1x2

The Benefits of Drinking Tea

  

Benefits of Drinking Tea

Just a cup of tea can keep the doctor away. Perhaps that phrase wasn't intended for tea, but it can be applied to it, nonetheless. Researchers attribute tea's health properties to polyphenols (a type of antioxidant( and phytochemicals). Studies have shown that teas can help protect your teeth and your heart.

Here are some of the health benefits tea has:
Digestion
Hot water per sé helps digestion of food at the time it helps to detoxify the body. Some herbal teas, as well, stimulate digestion; for instance, a few slices of ginger root in boiling water, or chamomile, peppermint and cinnamon will help you process your meal faster.
Water retention
Horsetail tea is a powerful diuretic, making you urinate more often and helping you reduce water retention. As a diuretic, horsetail affects the kidneys, increasing the amount of water and salt released into the urine. Apart from being used as a diuretic, horsetail has also been used for skin and nail care, wound healing, osteoporosis, and bone repair. Pu-erh and green tea are also powerful diuretics.
Speed up your metabolism
White tea is known for speeding up metabolism and increasing how many calories you burn a day. It also detoxifies your body. These properties can also be found in Pu-erh and green tea.
Scientists have found that the catechins (antioxidants) in green tea extract increase the body's ability to burn fat as fuel, which accounts for improved muscle endurance. Tea also has an energizing effect in some people.
Fight diseases
Drinking tea could help reduce the risk of heart attack, protect against cardiovascular and degenerative diseases. “There's a lot of literature out there on tea and heart health,” says Anna Ardine, clinical nutrition manager at Magee-Womens Hospital of the University of Pittsburgh Medical Center. “This is a health effect for which there is the strongest evidence.”
It can also help protect against a boatload of cancers, including breast, colon, colorectal, skin, lung, esophagus, stomach, small intestine, pancreas, liver, ovarian, prostate and oral cancers.
According to Leslie Bonci, nutritionist and owner of Active Eating Advice, studies on how tea may help battle cancer are mixed. In the meantime, however, “ if you've go a strong family history of cancer and you want to do anything you can, you might increase your tea consumption,” she adds.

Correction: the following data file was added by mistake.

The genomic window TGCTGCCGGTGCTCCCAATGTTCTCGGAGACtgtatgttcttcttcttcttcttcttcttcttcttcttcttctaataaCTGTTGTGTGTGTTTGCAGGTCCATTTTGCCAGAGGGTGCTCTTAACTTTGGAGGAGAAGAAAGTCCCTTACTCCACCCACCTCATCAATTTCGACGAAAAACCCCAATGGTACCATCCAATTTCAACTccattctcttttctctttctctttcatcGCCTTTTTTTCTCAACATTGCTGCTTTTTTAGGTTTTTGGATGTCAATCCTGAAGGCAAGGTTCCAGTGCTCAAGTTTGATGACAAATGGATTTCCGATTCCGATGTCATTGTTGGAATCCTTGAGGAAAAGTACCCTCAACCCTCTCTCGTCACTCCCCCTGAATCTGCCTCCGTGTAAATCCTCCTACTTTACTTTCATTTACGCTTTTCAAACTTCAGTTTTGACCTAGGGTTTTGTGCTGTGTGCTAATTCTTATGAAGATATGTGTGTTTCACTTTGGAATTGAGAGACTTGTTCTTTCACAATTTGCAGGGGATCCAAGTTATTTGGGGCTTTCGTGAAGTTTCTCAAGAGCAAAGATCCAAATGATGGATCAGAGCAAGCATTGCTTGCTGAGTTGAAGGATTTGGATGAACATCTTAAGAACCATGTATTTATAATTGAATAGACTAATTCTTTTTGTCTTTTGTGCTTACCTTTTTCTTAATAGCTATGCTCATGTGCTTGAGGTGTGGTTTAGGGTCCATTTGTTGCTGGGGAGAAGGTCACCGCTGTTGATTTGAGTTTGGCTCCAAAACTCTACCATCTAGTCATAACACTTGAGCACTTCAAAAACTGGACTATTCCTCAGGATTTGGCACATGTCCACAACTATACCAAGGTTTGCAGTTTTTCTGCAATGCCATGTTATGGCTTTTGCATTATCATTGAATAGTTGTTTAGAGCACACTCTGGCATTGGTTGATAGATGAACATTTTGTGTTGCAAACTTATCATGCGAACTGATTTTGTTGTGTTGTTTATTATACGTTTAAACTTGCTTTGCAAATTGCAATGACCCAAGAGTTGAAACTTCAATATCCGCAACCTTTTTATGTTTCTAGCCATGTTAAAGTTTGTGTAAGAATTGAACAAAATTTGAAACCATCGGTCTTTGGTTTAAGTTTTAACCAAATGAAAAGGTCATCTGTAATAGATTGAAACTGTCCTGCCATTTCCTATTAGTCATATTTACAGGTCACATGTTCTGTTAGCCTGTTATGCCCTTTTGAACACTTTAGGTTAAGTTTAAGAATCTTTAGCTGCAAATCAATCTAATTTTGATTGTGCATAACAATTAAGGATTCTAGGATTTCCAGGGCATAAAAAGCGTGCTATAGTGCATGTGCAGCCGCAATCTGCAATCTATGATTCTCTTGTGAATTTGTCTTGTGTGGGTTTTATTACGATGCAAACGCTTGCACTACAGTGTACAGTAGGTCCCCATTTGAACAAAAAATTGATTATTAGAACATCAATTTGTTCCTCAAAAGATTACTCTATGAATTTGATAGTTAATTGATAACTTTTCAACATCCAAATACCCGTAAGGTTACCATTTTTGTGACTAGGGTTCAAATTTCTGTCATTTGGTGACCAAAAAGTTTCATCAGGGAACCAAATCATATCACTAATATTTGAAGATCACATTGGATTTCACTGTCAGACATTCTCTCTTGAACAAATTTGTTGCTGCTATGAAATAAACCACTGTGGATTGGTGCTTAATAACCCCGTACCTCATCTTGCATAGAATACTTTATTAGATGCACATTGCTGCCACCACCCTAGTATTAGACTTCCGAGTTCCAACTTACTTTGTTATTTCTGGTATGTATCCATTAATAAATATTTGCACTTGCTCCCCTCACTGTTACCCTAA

Drinking tea is also linked to a lower risk of Parkinson's disease and could be beneficial to people with Type 2 diabetes. According to research, compounds in green tea could help diabetics better process sugars.
Tea is packed with antioxidants
Antioxidants prevent the body's version of rust; therefore, it helps to keep us young.
Tea is good for your teeth
“Japanese researchers have found that tea can decrease tooth loss,” Ardine says. “It changes the pH in your mouth when you drink it and that may be what prevents cavities.” Beyond that, tea, unlike many other beverages does not appear to erode tooth enamel, Bonci says.
Here are some quotes about tea to inspire you:
“You can never get a cup of tea large enough or a book long enough to suit me.” - C.S. Lewis
“I say let the world go to hell, but I should always have my tea.” - Fyodor Dostoyevsky, Notes from Underground.
“I shouldn't think even millionaires could eat anything nicer than new bread and real butter and honey for tea.” - Dodie Smith, I capture the Castle.
“In Ireland, you go to someone's house, and she asks you if you want a cup of tea. You say no, thank you, you're really just fine. She asks if you're sure. You say of course you're sure, really, you don't need a thing. Except they pronounce it ting. You don't need a ting. Well, she says then, I was going to get myself some anyway, so it would be no trouble. Ah, you say, well, if you were going to get yourself some, I wouldn't mind a spot of tea, at that, so long as it's no trouble and I can give you a hand in the kitchen. Then you go through the whole thing all over again until you both end up in the kitchen drinking tea and chatting.
In America, someone asks you if you want a cup of tea, you say no, and then you don't get any damned tea.
I liked the Irish way better.” - C. E. Murphy, Urban Shaman.

 

up Top